And the same doctrines are found in Arius' letter to his Bishop, Alexander of Alexandria, and in what remains to us of his Thalia ;' of both which, English versions are to be found in the Oxford translation of S. Athanasius' treatises against the Arians,' vol. viii. p. 95, &c.

Lastly, in his creed to Constantine, after the Council of Nice, the heresiarch says, Πιστεύομεν εις ... Κύριον Ιησούν Χριστόν

, τον Υιόν αυτού, τον εξ αυτού προ πάντων των αιώνων γεγενήμενον Ocòv Noyov .. Credimus in ... Dominum Jesum Christum Filium ejus (Dei) qui ex eo factus est ante omnia sæcula. Deum verbum.

-Socrates, book i. chap. 26. paternæ divinitatis adsignes ; sunt enim qui dicuntur Dii sive in cælo, sive in ierra. Non ergo perfunctoriè nuncupandus Deus, sed ita ut eandem Divinitatem prædices in Filio quam Pater habet, sicut scriptum est, “Sicut enim Pater vitam habet in semetipso, sic dedit et Filio vitam habere in semetipso." Dedit utique quasi Filio per generationem, non quasi inopi per gratiam.'- S. Ambrose de Fide, book iii. chap. 16. § 133. So Petavius, "Deum verum negabant esse Filium, sed participatione duntaxat quemadmodum homines et angeli.'—De Trinitate, book i. chap 8.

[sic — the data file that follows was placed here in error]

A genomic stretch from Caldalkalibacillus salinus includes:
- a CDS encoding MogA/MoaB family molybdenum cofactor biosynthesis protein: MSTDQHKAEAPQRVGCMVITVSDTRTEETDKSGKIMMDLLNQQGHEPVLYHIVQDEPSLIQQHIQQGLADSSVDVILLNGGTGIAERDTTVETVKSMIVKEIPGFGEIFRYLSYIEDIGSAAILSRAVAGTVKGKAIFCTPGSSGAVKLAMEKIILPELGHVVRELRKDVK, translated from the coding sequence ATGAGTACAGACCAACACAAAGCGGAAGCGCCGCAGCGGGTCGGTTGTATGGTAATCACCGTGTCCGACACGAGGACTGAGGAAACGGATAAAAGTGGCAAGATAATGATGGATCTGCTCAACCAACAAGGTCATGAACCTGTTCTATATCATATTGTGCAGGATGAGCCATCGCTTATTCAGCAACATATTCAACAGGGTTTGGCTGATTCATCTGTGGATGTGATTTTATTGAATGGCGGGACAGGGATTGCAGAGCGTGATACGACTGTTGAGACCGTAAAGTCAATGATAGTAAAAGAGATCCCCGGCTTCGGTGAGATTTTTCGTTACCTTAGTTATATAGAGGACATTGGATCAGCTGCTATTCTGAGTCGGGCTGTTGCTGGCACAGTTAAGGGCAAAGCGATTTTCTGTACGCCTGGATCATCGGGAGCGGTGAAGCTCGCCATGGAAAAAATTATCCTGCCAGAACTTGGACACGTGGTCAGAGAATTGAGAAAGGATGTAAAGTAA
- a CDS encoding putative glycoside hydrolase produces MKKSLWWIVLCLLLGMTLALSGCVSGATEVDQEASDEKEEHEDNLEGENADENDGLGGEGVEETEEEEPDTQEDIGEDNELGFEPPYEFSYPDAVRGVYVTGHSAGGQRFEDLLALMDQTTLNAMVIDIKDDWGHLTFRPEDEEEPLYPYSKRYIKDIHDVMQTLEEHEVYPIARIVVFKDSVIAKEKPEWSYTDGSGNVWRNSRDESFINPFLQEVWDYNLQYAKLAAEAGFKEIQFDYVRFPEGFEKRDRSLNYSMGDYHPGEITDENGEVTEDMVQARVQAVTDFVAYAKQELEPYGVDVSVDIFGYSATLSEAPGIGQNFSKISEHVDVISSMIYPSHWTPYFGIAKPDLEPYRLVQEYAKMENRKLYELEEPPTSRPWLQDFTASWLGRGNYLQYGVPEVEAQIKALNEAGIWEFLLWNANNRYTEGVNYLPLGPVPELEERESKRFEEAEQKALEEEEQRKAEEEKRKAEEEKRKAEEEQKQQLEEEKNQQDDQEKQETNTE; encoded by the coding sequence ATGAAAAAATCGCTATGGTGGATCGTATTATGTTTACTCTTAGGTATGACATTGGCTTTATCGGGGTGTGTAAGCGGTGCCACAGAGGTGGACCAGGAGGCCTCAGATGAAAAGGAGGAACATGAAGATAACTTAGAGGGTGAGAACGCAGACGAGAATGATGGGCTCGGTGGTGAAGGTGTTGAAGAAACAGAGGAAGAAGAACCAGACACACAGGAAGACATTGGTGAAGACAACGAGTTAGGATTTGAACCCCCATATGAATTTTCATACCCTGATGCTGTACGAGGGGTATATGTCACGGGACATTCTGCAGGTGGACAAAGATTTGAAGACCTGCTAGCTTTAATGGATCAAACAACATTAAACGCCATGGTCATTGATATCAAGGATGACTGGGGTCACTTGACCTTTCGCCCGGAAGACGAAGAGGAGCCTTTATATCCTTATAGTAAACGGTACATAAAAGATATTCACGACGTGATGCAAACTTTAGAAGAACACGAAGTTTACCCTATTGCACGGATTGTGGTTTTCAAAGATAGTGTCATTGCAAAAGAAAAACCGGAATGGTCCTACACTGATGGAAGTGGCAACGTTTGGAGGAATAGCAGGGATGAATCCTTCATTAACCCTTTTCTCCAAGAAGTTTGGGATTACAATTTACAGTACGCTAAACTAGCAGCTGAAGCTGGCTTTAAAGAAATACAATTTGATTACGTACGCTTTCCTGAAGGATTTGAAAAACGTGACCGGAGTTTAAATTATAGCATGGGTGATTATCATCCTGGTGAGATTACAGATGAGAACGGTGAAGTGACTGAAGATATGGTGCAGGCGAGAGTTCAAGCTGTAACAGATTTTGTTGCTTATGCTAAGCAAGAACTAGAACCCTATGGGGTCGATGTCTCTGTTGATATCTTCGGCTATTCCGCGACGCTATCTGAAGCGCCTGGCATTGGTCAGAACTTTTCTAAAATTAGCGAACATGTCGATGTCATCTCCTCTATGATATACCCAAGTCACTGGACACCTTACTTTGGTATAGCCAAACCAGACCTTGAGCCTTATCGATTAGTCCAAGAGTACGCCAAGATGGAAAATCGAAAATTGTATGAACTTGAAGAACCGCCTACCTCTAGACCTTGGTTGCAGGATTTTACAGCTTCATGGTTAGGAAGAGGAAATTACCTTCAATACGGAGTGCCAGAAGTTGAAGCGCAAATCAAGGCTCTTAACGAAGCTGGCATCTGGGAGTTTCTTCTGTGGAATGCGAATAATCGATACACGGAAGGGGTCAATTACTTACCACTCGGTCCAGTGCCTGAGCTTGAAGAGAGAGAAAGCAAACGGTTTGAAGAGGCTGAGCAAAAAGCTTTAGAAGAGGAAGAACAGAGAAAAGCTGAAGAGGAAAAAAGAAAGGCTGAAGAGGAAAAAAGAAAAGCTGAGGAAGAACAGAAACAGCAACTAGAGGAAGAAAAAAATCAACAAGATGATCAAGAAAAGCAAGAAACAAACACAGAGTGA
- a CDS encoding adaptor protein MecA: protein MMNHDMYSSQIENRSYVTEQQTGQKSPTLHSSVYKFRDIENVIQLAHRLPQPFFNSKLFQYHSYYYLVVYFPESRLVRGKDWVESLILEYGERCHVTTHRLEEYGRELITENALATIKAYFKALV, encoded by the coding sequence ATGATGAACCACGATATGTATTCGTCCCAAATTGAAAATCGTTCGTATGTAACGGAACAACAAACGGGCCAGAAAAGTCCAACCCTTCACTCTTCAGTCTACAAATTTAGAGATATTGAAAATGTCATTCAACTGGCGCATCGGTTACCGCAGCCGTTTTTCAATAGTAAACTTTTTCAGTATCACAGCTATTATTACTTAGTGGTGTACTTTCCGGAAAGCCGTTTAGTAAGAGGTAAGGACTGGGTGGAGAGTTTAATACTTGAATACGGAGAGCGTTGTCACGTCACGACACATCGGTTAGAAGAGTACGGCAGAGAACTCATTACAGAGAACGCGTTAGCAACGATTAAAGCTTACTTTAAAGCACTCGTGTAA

2 To the notes on these pieces, we would only add, that Arius calls God the Father, 'the God of the law, and the prophets, and the New Testament;' and he says of Christ, that 'He was begotten not in appearance, ev dóxeno et, but in truth.' Did he insert the former clause, to guard against being thought to agree with that Gnostic dogma, which taught a distinction between the Gods of the Old and New Testament? and by the latter, does he mean that he is not to be thought to hold of the Divine generation of our Lord, what Marcion and some of his disciples held of His human birth, of whom Tertullian says, “Marcion, ut carnem Christi negaret, negavit etiam generationem.'--De Carne Christi, § 1. At least, the heresy of Arius on the Divine fact in question has, as is well known, precisely that very result; for by lowering it as he does, he deprives it of all its peculiar force and mystery, and therefore in fact destroys it altogether; nor can his phraseology fail to remind us of the opinions of Simon Magus (the parent of all heresy) and his followers, on Christ's crucifixion, who asserted-some, that Simon the Cy renian suffered in His stead; others, that He was crucificd, but not in reality, only év ôóknoet (which latter tenet owes its existence to Simon himself). Hence their appellation of Doceta. S. John has been thought to allude to them in the first chapter and first verse of his first General Epistle.